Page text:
The histone acetyltransferase Sas2 is part of the SAS-I complex and acetylates lysine 16 of histone H4 (H4 K16Ac) in the genome of Saccharomyces cerevisiae. Sas2-mediated H4 K16Ac is strongest over the coding region of genes with low expression. However, it is unclear how Sas2-mediated acetylation is incorporated into chromatin. Our previous work has shown physical interactions of SAS-I with the histone chaperones CAF-I and Asf1, suggesting a link between SAS-I-mediated acetylation and chromatin assembly. Here, we find that Sas2-dependent H4 K16Ac in bulk histones requires passage of the cells through the S-phase of the cell cycle, and the rate of increase in H4 K16Ac depends on both CAF-I and Asf1, whereas steady-state levels and genome-wide distribution of H4 K16Ac show only mild changes in their absence...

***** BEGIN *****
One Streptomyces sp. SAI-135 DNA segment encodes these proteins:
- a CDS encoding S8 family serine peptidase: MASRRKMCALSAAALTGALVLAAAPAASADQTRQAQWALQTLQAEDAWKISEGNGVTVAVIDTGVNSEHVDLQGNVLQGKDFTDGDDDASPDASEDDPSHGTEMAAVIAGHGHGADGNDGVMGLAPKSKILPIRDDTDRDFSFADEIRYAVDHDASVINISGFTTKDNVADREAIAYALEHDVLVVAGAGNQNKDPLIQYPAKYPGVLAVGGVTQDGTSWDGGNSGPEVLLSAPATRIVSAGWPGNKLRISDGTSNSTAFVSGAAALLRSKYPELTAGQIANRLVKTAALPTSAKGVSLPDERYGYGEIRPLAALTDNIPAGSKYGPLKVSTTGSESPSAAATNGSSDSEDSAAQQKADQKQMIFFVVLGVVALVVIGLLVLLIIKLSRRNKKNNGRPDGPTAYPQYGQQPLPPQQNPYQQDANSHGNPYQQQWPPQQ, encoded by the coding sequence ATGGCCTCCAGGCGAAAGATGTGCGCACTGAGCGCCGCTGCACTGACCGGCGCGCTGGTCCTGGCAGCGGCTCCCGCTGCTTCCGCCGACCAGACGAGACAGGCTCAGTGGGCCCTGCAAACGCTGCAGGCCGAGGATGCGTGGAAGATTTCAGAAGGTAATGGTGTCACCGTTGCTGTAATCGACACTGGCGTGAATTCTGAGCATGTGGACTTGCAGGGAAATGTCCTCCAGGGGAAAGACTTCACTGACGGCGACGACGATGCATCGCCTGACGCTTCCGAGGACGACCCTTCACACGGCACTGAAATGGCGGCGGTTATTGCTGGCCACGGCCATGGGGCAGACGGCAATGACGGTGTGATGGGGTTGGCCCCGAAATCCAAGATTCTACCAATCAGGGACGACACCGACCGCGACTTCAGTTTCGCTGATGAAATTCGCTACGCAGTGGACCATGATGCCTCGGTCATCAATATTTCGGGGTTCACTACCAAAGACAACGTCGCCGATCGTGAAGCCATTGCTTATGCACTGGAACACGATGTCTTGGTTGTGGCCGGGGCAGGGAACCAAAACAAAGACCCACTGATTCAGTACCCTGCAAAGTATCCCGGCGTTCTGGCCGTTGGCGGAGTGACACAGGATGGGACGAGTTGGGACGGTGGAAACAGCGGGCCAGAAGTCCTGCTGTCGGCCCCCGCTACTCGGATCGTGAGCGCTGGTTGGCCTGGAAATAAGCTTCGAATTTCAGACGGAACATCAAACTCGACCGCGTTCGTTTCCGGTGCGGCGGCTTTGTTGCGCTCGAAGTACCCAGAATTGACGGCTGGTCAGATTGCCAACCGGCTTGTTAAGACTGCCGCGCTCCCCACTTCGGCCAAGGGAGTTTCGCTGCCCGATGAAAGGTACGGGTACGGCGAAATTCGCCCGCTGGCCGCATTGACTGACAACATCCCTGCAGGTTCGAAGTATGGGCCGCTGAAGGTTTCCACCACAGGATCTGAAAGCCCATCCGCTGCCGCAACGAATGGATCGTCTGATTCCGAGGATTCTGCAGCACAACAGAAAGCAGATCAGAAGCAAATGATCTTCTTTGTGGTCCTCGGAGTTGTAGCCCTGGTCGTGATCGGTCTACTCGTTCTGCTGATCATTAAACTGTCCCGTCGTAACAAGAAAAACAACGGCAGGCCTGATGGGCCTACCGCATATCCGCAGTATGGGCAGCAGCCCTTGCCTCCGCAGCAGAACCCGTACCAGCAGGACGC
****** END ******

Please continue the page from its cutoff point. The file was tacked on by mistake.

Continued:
November 2015: FEMS Yeast Research